THE ALABAMA REDEEMER ACT

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BRADFORD LADNER LLP
Serving Clients in Criminal and Civil Trials and Appeals
In all Federal Courts and Alabama State Courts
251-303-8800 / 205-802-8823

ASSET FORFEITURE ON THE RISE

An Increase In Asset Forfeiture 

asset forfeitureAsset forfeiture is on the rise in Alabama and across the country. So much so, that the Department of Justice has created a webpage (forfeiture.gov) to post and advertise the multitude of forfeited property, cash, and other assets taken across the country either by federal law enforcement or through the combined efforts of local and federal law enforcement.  The current media is full of stories documenting the abuse of asset seizure and asset forfeiture.

Unfortunately, Alabama has some of the worst asset forfeiture laws in the country. According to the Institutes of Justice website:

Alabama’s civil forfeiture laws are among the worst in the nation, earning a D- grade. To forfeit property, the government need only demonstrate to the court’s “reasonable satisfaction”—essentially, by a preponderance of the evidence—that the property is related to criminal activity. Owners who object that they are innocent—and therefore that the property should not be forfeited—bear the burden of proving their innocence, unless the property at issue is real property, such as a home; in real property cases, the government bears the burden. In Alabama, law enforcement keeps 100 percent of the proceeds from forfeited property, creating a strong incentive to seize.

Institutes of Justice

The amount of asset forfeitures is staggering.   Many asset forfeiture situations involve the combined efforts of federal and state authorities.  Under certain programs, federal and state authorities share the seized assets; a program called equitable sharing.  Between 2000 and 2013, law enforcement agencies in Alabama Received $75 million in seized assets as part of a equitable sharing program with the Department of Justice. The Department of Justice publishes a list of Alabama state law enforcement agencies who participate in the program along with the amount of money that they are shared through forfeitures. For example, in 2014 report showed that Baldwin County Alabama obtained $70,547 from the federal government as part of federal government forfeitures. The numbers for the Mobile County Sheriff’s office are similar, showing a little over $70,000. The City of Hoover Alabama and the City of Montgomery Alabama received a combined amount in excess of a half million dollars.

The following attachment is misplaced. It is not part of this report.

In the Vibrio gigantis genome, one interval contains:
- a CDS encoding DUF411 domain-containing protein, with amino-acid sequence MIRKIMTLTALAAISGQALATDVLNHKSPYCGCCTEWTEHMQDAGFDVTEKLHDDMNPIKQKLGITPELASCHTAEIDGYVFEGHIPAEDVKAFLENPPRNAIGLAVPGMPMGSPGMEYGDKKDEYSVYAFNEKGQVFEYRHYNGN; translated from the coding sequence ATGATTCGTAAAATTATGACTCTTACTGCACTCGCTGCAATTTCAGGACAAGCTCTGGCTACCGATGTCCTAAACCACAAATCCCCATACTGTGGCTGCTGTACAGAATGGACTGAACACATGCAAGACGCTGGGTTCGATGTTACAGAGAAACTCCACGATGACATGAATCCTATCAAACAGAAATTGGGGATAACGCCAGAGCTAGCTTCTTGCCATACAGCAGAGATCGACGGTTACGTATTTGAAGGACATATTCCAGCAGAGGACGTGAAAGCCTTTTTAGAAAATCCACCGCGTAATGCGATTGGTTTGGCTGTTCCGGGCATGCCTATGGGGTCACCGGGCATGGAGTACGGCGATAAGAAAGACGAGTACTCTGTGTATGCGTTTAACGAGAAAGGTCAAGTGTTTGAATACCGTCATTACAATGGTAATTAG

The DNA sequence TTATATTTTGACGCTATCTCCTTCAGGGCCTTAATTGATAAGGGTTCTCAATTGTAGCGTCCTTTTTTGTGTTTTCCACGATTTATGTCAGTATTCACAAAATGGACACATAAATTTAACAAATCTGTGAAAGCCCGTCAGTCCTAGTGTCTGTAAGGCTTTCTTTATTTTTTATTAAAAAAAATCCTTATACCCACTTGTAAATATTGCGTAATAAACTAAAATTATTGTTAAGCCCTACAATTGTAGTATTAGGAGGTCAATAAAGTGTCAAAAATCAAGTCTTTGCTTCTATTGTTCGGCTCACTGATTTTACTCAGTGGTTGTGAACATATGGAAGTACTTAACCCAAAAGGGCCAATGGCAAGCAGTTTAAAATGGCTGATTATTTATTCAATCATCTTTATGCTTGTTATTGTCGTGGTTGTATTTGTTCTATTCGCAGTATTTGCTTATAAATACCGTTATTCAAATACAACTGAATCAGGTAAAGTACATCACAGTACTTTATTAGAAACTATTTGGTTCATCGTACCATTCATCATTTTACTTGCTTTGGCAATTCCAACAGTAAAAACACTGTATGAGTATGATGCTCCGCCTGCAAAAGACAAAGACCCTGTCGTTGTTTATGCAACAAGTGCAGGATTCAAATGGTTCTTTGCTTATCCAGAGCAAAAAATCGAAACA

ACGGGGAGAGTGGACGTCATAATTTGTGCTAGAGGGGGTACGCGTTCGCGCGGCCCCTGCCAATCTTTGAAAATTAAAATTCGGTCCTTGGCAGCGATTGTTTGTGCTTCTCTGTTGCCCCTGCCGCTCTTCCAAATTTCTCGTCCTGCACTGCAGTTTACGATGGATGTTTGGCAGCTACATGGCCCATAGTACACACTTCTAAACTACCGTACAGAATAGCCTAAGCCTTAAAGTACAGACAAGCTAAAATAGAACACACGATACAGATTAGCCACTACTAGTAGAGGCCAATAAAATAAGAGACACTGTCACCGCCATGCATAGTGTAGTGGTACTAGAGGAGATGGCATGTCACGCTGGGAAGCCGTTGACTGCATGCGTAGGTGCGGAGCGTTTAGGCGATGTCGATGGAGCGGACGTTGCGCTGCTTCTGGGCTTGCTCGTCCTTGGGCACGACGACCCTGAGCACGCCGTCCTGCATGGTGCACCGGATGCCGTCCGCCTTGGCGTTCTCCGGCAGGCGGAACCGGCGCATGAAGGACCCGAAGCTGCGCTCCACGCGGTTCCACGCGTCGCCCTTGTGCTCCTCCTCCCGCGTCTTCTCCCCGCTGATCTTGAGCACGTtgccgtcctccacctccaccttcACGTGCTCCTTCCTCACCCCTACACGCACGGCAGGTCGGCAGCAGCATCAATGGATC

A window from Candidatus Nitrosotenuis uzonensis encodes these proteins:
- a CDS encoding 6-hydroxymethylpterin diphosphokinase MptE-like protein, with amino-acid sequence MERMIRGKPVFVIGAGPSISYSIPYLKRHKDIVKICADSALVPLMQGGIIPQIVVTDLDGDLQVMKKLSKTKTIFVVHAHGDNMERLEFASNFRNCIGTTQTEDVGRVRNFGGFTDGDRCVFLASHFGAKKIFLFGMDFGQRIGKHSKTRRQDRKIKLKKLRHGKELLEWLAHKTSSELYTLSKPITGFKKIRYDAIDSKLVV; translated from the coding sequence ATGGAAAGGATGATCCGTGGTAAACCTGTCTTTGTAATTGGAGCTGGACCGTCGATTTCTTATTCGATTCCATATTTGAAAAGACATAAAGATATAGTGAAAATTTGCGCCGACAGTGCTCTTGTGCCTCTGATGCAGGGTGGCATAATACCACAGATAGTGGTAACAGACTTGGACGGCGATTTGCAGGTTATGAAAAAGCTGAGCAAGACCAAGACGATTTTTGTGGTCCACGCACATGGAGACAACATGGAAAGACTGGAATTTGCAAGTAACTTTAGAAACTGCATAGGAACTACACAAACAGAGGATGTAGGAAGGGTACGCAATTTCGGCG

It should be keep in mind that these figures don’t include the asset forfeitures and seizures performed by the same agencies on their own, without any involvement of federal law enforcement.  Alabama law does not require the State to keep a strict accounting of the seizures, nor does the law require that the figures that are known have to be publicly available.  Because of this it is extremely  difficult to determine exactly how much money and property has been taken by law enforcement in the State of Alabama.

It’s not uncommon for authorities to seize cash and other assets even where they do not bring any criminal charges.  In Alabama it’s not necessary to file criminal charges in order to obtain the civil forfeiture of assets. In our practice, we routinely see situations where police execute search warrants or conduct traffic stops but do not find any illegal drugs or contraband.  But they do find cash and other assets, and they seize the money despite the lack of any criminal activity.

It’s not just cash that law enforcement and State of Alabama is after. It has also been our experience for law enforcement to seize all sorts of personal property of value. This includes automobiles, electronics, computers, and just about any kind of property in between. If it has utility or value, it could be seized under the contention by law enforcement that the property was obtained or purchased by using illegally gotten funds.

State of Alabama routinely gets away with asset forfeitures simply because people do not challenge the seizure of the property. Sometimes this is because they failed to receive adequate notice of the forfeiture proceedings in court.  Sometimes it is the result of peoples fear that the authorities will retaliated against if they seek to get their property back. This is especially true in cases where property is seized but no criminal charges are brought. Our experience has proven the opposite of those situations. Typically what we see is that the harder we fight to obtain the assets back, the less forceful the government becomes regarding the overall situation.

You can get your property and cash back.  But you have to be willing to fight, and you will need experienced lawyers to fight for you.  In our experience it is not uncommon for there to be defects in search warrants or other violations of the 4th Amendment in seizure and asset forfeiture cases.  The government cannot keep property if there is a 4th Amendment violation.

In the near future we will be posting additional pages regarding different aspects of the law of civil and criminal asset forfeiture.  These post will be designed to provide information about the forfeiture process and how to fight it.